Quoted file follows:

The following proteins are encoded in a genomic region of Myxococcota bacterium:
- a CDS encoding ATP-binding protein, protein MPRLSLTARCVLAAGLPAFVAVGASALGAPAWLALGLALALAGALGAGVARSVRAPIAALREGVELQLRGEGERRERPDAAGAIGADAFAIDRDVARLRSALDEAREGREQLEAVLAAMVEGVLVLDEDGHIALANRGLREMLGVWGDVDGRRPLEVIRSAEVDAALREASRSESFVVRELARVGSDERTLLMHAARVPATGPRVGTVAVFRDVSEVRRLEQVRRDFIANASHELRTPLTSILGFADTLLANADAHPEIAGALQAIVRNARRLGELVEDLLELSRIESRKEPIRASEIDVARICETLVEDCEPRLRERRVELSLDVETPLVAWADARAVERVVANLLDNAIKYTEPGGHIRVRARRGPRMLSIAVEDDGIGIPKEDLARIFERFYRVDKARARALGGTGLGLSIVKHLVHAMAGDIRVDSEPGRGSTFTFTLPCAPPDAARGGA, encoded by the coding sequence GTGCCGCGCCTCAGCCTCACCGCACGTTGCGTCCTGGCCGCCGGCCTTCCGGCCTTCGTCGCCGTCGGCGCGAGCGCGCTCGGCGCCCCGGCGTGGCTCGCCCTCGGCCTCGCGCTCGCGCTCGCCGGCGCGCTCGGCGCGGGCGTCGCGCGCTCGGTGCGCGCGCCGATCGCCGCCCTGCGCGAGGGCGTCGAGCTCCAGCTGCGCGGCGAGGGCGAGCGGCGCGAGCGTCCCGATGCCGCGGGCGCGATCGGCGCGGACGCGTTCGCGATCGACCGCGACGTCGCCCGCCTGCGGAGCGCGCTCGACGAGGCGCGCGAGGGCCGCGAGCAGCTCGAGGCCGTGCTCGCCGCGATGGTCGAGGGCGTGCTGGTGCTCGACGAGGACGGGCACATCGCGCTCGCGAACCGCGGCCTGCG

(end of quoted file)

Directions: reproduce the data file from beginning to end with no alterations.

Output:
The following proteins are encoded in a genomic region of Myxococcota bacterium:
- a CDS encoding ATP-binding protein, protein MPRLSLTARCVLAAGLPAFVAVGASALGAPAWLALGLALALAGALGAGVARSVRAPIAALREGVELQLRGEGERRERPDAAGAIGADAFAIDRDVARLRSALDEAREGREQLEAVLAAMVEGVLVLDEDGHIALANRGLREMLGVWGDVDGRRPLEVIRSAEVDAALREASRSESFVVRELARVGSDERTLLMHAARVPATGPRVGTVAVFRDVSEVRRLEQVRRDFIANASHELRTPLTSILGFADTLLANADAHPEIAGALQAIVRNARRLGELVEDLLELSRIESRKEPIRASEIDVARICETLVEDCEPRLRERRVELSLDVETPLVAWADARAVERVVANLLDNAIKYTEPGGHIRVRARRGPRMLSIAVEDDGIGIPKEDLARIFERFYRVDKARARALGGTGLGLSIVKHLVHAMAGDIRVDSEPGRGSTFTFTLPCAPPDAARGGA, encoded by the coding sequence GTGCCGCGCCTCAGCCTCACCGCACGTTGCGTCCTGGCCGCCGGCCTTCCGGCCTTCGTCGCCGTCGGCGCGAGCGCGCTCGGCGCCCCGGCGTGGCTCGCCCTCGGCCTCGCGCTCGCGCTCGCCGGCGCGCTCGGCGCGGGCGTCGCGCGCTCGGTGCGCGCGCCGATCGCCGCCCTGCGCGAGGGCGTCGAGCTCCAGCTGCGCGGCGAGGGCGAGCGGCGCGAGCGTCCCGATGCCGCGGGCGCGATCGGCGCGGACGCGTTCGCGATCGACCGCGACGTCGCCCGCCTGCGGAGCGCGCTCGACGAGGCGCGCGAGGGCCGCGAGCAGCTCGAGGCCGTGCTCGCCGCGATGGTCGAGGGCGTGCTGGTGCTCGACGAGGACGGGCACATCGCGCTCGCGAACCGCGGCCTGCG